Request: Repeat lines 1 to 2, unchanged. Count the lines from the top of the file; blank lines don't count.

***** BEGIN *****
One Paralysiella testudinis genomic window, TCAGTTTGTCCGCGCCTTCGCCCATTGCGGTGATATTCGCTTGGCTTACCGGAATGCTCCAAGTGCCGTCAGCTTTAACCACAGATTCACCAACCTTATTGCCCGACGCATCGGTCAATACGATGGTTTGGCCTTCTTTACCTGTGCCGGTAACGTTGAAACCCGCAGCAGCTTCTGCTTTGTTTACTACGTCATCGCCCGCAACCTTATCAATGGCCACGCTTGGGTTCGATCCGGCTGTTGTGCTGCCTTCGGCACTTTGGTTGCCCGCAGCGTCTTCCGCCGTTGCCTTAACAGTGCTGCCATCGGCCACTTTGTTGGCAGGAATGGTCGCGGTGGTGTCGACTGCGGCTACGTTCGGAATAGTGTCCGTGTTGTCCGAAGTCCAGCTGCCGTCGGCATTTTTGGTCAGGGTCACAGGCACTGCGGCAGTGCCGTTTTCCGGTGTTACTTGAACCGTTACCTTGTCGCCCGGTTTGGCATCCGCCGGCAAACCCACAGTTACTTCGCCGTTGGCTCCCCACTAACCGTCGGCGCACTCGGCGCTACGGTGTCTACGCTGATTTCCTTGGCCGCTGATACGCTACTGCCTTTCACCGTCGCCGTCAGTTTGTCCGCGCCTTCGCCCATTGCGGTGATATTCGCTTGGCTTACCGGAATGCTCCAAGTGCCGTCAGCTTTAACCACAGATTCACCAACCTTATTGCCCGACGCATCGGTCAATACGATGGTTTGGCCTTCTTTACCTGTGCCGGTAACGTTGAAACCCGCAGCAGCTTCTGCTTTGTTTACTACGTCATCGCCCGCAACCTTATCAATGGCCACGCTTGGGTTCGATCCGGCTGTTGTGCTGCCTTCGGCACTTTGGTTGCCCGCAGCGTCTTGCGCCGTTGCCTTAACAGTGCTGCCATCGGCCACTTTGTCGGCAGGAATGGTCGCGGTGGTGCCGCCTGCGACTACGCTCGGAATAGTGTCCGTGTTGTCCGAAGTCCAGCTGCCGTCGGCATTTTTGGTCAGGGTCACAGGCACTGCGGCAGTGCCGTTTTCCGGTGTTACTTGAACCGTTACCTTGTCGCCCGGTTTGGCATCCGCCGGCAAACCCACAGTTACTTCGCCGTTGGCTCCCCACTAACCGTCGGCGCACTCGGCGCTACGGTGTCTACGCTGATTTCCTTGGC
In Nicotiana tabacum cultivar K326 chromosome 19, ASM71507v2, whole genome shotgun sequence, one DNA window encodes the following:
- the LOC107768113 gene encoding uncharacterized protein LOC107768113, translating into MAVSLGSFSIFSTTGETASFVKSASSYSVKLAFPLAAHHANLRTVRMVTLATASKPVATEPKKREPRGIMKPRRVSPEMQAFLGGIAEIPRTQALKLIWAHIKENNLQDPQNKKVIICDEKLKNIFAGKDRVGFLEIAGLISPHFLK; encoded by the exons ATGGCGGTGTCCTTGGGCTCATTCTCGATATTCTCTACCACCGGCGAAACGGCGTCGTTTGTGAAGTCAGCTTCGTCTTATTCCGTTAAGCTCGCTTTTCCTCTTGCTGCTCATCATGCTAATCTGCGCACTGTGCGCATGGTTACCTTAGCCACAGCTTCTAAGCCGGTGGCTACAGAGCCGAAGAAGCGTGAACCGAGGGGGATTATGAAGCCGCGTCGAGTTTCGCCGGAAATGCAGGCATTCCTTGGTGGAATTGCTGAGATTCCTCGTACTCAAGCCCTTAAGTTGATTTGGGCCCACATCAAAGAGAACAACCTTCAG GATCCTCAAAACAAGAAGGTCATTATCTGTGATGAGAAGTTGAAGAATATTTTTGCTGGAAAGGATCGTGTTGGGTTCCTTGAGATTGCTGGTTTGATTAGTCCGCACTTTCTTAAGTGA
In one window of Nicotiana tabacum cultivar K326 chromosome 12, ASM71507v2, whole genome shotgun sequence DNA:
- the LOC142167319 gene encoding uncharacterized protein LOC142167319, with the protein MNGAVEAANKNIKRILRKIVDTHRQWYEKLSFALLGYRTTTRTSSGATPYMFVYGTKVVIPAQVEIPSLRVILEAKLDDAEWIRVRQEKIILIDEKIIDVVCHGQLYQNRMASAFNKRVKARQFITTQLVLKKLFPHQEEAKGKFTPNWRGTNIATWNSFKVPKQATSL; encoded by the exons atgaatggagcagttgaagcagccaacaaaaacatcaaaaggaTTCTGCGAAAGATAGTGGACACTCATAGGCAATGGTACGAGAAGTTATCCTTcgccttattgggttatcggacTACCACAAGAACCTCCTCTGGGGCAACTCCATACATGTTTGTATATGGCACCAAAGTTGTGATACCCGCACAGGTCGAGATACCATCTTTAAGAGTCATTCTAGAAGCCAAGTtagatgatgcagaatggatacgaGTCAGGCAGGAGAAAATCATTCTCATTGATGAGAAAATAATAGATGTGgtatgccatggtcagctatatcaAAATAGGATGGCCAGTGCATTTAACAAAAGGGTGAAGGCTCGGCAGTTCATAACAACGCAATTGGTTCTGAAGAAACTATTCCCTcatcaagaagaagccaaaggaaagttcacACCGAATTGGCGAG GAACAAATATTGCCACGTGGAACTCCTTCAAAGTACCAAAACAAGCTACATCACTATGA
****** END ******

One Paralysiella testudinis genomic window, TCAGTTTGTCCGCGCCTTCGCCCATTGCGGTGATATTCGCTTGGCTTACCGGAATGCTCCAAGTGCCGTCAGCTTTAACCACAGATTCACCAACCTTATTGCCCGACGCATCGGTCAATACGATGGTTTGGCCTTCTTTACCTGTGCCGGTAACGTTGAAACCCGCAGCAGCTTCTGCTTTGTTTACTACGTCATCGCCCGCAACCTTATCAATGGCCACGCTTGGGTTCGATCCGGCTGTTGTGCTGCCTTCGGCACTTTGGTTGCCCGCAGCGTCTTCCGCCGTTGCCTTAACAGTGCTGCCATCGGCCACTTTGTTGGCAGGAATGGTCGCGGTGGTGTCGACTGCGGCTACGTTCGGAATAGTGTCCGTGTTGTCCGAAGTCCAGCTGCCGTCGGCATTTTTGGTCAGGGTCACAGGCACTGCGGCAGTGCCGTTTTCCGGTGTTACTTGAACCGTTACCTTGTCGCCCGGTTTGGCATCCGCCGGCAAACCCACAGTTACTTCGCCGTTGGCTCCCCACTAACCGTCGGCGCACTCGGCGCTACGGTGTCTACGCTGATTTCCTTGGCCGCTGATACGCTACTGCCTTTCACCGTCGCCGTCAGTTTGTCCGCGCCTTCGCCCATTGCGGTGATATTCGCTTGGCTTACCGGAATGCTCCAAGTGCCGTCAGCTTTAACCACAGATTCACCAACCTTATTGCCCGACGCATCGGTCAATACGATGGTTTGGCCTTCTTTACCTGTGCCGGTAACGTTGAAACCCGCAGCAGCTTCTGCTTTGTTTACTACGTCATCGCCCGCAACCTTATCAATGGCCACGCTTGGGTTCGATCCGGCTGTTGTGCTGCCTTCGGCACTTTGGTTGCCCGCAGCGTCTTGCGCCGTTGCCTTAACAGTGCTGCCATCGGCCACTTTGTCGGCAGGAATGGTCGCGGTGGTGCCGCCTGCGACTACGCTCGGAATAGTGTCCGTGTTGTCCGAAGTCCAGCTGCCGTCGGCATTTTTGGTCAGGGTCACAGGCACTGCGGCAGTGCCGTTTTCCGGTGTTACTTGAACCGTTACCTTGTCGCCCGGTTTGGCATCCGCCGGCAAACCCACAGTTACTTCGCCGTTGGCTCCCCACTAACCGTCGGCGCACTCGGCGCTACGGTGTCTACGCTGATTTCCTTGGC
In Nicotiana tabacum cultivar K326 chromosome 19, ASM71507v2, whole genome shotgun sequence, one DNA window encodes the following: